Excessive Use of Tylenol / Acetaminophen May Negatively Affect Testosterone Levels in Unborn Boys

Written by Dr. White, Published on October 20th, 2015

Tylenol is one of the most popular pain relievers used in the United States, and is clinically known as Acetaminophen, or Paracetamol. There are a number of risks that have long been associated with the over-use of Tylenol, one of the most common of which is liver damage. Tylenol is actually the leading causes of Liver Toxicity in both the United States and Great Britain.

A recent study produced by the University of Edinburgh shows evidence that Tylenol use may have another, less recognizable effect upon human beings. When taken regularly during pregnancy, Tylenol appears to suppress Testosterone production by male children in the womb.

Tylenol Linked to Reproductive Issues in Boys

Previous studies have provided similar data, which shows that taking too much Tylenol while pregnant can lead to increased odds of reproductive abnormalities in the male child. Producers of Tylenol and its generic counterparts are already required to label their bottles to indicate the risk, and warn that pregnant women should use Tylenol as briefly as possible with the lowest dosage of medication to provide relief. Many women may wish to forgo Tylenol entirely as a result of this information.

Prenatal Testosterone Study Performed on Mice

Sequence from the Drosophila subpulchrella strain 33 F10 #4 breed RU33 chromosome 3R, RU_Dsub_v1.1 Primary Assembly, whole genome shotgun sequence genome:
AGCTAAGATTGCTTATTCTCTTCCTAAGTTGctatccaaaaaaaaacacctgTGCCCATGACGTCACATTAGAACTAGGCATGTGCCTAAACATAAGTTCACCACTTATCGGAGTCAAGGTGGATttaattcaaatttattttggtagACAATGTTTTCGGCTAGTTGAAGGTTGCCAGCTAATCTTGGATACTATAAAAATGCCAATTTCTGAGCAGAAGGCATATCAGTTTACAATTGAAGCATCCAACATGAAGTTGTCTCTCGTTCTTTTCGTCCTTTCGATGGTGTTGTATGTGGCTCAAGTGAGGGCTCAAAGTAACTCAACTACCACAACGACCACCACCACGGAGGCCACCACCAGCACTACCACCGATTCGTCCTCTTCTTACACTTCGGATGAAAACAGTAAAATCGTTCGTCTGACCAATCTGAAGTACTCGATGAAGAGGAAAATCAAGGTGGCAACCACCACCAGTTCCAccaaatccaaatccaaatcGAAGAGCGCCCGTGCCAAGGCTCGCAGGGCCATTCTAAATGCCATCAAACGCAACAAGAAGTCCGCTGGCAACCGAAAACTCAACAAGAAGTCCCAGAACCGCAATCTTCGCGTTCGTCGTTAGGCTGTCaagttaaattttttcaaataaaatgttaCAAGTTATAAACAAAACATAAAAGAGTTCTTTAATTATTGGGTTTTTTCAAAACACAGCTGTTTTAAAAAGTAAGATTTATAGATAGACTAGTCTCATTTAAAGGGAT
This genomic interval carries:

This particular study was conducted on rodents, but the way that the liver processes Tylenol, and the way that Testosterone production is related to liver function is similar in both mice and human beings. The mice in this study were provided Tylenol three times per day for seven days. After a single week, the rodents produced only 55% as much Testosterone as the control counterparts.

The Importance of Testosterone

Testosterone is the lynchpin of male function and health, and suppressed Testosterone Levels are associated with a host of medical issues, such as erectile dysfunction, fatigue, depression, and obesity. For women that are pregnant, it is incredibly important to provide a healthy body for the fetus to develop and grow into a thriving child, and anything that blocks the healthy release of Testosterone in the womb can cause sexual issues in the child, including, but not limited to undescended testicles, heightened risk of testicular cancer, and fertility issues.

The mice in this study were surgically modified in order to imitate the normal development of the testes in the womb. Researchers grafted the rodents with living tissue from human testicles. Previous research has revealed that this method very closely imitiates the real way in which the body grows and forms the testes during prenatal development.

Regular Use of Testosterone Linked to Testosterone Supression

Tylenol, when used for aches and pains, is generally taken three times per day, up to seven days. Researchers dosed the rats 21 times in seven days, then recorded Testosterone production sixty minutes after the last dose was given. What researchers discovered was that Tylenol did not have an immediate effect upon Testosterone Levels after a single day of treatment, but a full week of Testosterone Administration led to a forty-five percent drop in Testosterone Levels.